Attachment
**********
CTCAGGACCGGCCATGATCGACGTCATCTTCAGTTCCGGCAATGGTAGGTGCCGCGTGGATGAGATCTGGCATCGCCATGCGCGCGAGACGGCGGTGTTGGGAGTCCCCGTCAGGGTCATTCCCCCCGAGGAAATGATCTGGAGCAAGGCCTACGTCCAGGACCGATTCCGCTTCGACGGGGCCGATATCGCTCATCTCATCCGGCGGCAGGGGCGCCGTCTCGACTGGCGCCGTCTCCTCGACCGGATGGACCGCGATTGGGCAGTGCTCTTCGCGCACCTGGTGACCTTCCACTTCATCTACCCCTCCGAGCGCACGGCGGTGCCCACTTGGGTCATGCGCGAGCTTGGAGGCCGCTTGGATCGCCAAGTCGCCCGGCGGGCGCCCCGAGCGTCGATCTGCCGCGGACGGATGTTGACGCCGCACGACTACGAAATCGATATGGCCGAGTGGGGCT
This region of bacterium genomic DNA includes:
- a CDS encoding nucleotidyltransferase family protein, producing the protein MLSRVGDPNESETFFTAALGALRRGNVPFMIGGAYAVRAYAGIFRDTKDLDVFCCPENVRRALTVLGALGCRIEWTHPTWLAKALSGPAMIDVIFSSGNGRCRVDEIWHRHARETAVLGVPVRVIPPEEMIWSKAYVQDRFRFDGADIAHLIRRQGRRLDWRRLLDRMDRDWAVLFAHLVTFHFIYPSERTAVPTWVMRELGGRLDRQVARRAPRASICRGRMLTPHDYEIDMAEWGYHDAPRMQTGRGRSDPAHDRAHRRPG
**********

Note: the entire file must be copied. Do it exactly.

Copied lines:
CTCAGGACCGGCCATGATCGACGTCATCTTCAGTTCCGGCAATGGTAGGTGCCGCGTGGATGAGATCTGGCATCGCCATGCGCGCGAGACGGCGGTGTTGGGAGTCCCCGTCAGGGTCATTCCCCCCGAGGAAATGATCTGGAGCAAGGCCTACGTCCAGGACCGATTCCGCTTCGACGGGGCCGATATCGCTCATCTCATCCGGCGGCAGGGGCGCCGTCTCGACTGGCGCCGTCTCCTCGACCGGATGGACCGCGATTGGGCAGTGCTCTTCGCGCACCTGGTGACCTTCCACTTCATCTACCCCTCCGAGCGCACGGCGGTGCCCACTTGGGTCATGCGCGAGCTTGGAGGCCGCTTGGATCGCCAAGTCGCCCGGCGGGCGCCCCGAGCGTCGATCTGCCGCGGACGGATGTTGACGCCGCACGACTACGAAATCGATATGGCCGAGTGGGGCT
This region of bacterium genomic DNA includes:
- a CDS encoding nucleotidyltransferase family protein, producing the protein MLSRVGDPNESETFFTAALGALRRGNVPFMIGGAYAVRAYAGIFRDTKDLDVFCCPENVRRALTVLGALGCRIEWTHPTWLAKALSGPAMIDVIFSSGNGRCRVDEIWHRHARETAVLGVPVRVIPPEEMIWSKAYVQDRFRFDGADIAHLIRRQGRRLDWRRLLDRMDRDWAVLFAHLVTFHFIYPSERTAVPTWVMRELGGRLDRQVARRAPRASICRGRMLTPHDYEIDMAEWGYHDAPRMQTGRGRSDPAHDRAHRRPG